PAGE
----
Post by bindeweede » Wed Jan 31, 2018 11:51 am

A very interesting thread, Tony. Thank you. Just wish I had something useful to contribute.

User avatar
chaggle
Posts: 2260
Joined: Mon Oct 26, 2015 10:01 am

Re: How Democracies Die

Post by chaggle » Wed Jan 31, 2018 12:10 pm

Likewise - reading with interest,

There should be a way of indicating this - something like a 'like' button - but different.
Don't blame me - I voted remain :con

Matt
Posts: 853
Joined: Sun Oct 25, 2015 7:50 pm

Re: How Democracies Die

Post by Matt » Wed Jan 31, 2018 2:49 pm

chaggle wrote:
Wed Jan 31, 2018 12:10 pm
Likewise - reading with interest,

There should be a way of indicating this - something like a 'like' button - but different.
I think you just have.

Tony.Williams
Posts: 726
Joined: Mon Jul 25, 2016 8:05 am
Location: Still somewhere in England
Contact:

Re: How Democracies Die

Post by Tony.Williams » Fri Feb 02, 2018 9:09 pm

I've now seen at least three reviews of this book, and it was discussed in last night's This Week programme. Some interesting points came up in that discussion:

1. During the Cold War it was taken for granted that the face-off was between nominally communist dictatorships on one side and capitalist democracies on the other. More recently, it has become clear that not only are democracy and capitalism not necessarily combined, they are in some ways opposed. Democracy implies a relatively egalitarian society able to change its government at regular intervals, while capitalism (unless firmly controlled) tends towards increasing inequality and weak government in the face of the strength of major corporations, as the IT giants are currently demonstrating (and financial institutions did a decade ago).

2. Democracies are always tempted to promise jam today and worry about paying for it some other time - hence the popularity with politicians of the PFI schemes which are now becoming unstuck. This is not a new thought, of course. Lord Thomas MacCauley said in 1857:
A democracy cannot survive as a permanent form of government. It can last only until its citizens discover that they can vote themselves largesse from the public treasury. From that moment on, the majority (who vote) will vote for those candidates promising the greatest benefits from the public purse, with the result that a democracy will always collapse from loose fiscal policies, always followed by a dictatorship.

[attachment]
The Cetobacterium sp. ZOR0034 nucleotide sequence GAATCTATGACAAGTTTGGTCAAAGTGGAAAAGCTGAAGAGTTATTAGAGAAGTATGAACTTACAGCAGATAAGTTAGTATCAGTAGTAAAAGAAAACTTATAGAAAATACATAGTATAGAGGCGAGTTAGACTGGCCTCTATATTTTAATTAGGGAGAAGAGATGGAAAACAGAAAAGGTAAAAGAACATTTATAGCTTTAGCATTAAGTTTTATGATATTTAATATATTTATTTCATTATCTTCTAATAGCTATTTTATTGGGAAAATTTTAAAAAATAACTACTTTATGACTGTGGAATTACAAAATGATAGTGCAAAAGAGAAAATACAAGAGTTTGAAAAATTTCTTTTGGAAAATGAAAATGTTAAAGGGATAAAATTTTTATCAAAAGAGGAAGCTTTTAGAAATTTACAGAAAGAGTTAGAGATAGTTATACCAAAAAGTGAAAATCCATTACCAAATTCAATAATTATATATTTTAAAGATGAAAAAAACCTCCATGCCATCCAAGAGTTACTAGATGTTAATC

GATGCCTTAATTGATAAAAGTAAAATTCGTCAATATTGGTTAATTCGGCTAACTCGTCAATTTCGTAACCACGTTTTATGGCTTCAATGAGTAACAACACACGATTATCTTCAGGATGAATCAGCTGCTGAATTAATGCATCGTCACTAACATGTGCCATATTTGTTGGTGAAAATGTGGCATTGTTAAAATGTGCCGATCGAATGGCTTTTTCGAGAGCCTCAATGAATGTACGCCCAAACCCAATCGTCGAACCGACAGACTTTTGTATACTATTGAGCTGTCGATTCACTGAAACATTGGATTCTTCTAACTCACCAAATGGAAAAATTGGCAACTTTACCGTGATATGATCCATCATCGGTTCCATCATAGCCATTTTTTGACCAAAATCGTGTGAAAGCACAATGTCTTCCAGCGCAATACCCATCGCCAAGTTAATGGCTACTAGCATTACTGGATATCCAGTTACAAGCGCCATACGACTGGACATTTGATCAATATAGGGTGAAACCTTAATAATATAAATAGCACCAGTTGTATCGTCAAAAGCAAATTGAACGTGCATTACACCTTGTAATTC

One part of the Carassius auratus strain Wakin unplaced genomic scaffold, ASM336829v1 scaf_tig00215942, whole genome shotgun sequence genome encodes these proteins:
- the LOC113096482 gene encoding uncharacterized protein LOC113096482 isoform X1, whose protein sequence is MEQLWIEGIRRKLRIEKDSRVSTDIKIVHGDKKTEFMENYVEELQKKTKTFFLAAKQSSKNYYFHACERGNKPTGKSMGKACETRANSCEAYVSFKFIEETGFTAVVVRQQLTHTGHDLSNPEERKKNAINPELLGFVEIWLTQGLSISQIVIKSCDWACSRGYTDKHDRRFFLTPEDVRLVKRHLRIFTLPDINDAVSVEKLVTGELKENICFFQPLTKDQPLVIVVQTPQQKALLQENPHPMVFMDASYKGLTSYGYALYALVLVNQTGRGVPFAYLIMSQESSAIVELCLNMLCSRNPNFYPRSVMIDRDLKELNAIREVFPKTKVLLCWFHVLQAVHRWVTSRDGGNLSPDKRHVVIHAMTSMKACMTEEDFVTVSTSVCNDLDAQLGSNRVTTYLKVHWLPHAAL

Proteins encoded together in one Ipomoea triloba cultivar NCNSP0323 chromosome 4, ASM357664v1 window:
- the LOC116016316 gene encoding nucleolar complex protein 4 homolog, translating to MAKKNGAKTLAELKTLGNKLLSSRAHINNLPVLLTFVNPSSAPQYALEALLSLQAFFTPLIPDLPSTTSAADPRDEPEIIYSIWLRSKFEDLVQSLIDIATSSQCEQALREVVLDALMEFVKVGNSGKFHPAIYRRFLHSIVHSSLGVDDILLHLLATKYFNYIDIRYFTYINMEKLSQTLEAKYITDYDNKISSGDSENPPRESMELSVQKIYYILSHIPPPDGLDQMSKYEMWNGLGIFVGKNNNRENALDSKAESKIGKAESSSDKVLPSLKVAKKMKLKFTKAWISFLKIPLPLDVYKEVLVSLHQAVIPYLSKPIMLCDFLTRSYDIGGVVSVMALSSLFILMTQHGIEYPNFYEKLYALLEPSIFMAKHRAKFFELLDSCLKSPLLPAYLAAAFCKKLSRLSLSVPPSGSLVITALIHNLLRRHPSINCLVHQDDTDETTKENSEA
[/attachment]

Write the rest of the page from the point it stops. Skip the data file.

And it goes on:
3. We have tended to assume that authoritarianism is just a temporary phase and that all countries will eventually evolve towards democracy. However, some countries appear to be deciding that they would rather have an authoritarian government which protected them, provided stability and allowed them to prosper. China is the classic case of course, but Russia is in some ways similar, as is Turkey.

At the end of the discussion, opinion was divided as to whether the present trend towards authoritarianism is a temporary blip, or will continue indefinitely. Food for thought...

Tony.Williams
Posts: 726
Joined: Mon Jul 25, 2016 8:05 am
Location: Still somewhere in England
Contact:

Re: How Democracies Die

Post by Tony.Williams » Thu Feb 08, 2018 8:53 am

Another new book out on a related theme: Trumpocracy - The Corruption of the American Republic, by David Frum.

From the review: "This is a book about a culture, not a politician, about a political system, not a president... [Frum's] interest is not in racist tweets, narcissism or even incompetence... but in a project to rip up the American state and steal from it."

Apparently the Trump clan are not nearly as well-off as they like to portray. Yes, they have valuable assets but they also have huge debts. But the money has been pouring in to his businesses since Trump became president.

One quirky side-issue, concerning how Trump managed to win the election: we hear a lot about Muslims been radicalised over the net but something similar seems to be happening among young white men in the USA. Many of them are out of work and disconnected from normal social life - "the percentage of Americans under 25 who report zero sexual contacts since turning 18 has risen to levels not seen until the early 1960s". So they spend their time online, watching porn and playing video games, and getting angry. They were never going to vote for Hillary.

One saving grace identified by the reviewer is that Trump will never become a "strong man" leader in the Putin/Erdogan/Xi mould, because he isn't a strong man. As one commentator put it: "He is weak and snivelling... He's whiny, weepy and self-pitying."

It's far too early to judge what the legacy of Trump's presidency might be - but who replaces him becomes a key issue. Will his election just be a bizarre blip, or the start of a trend towards a different style of government?

Post Reply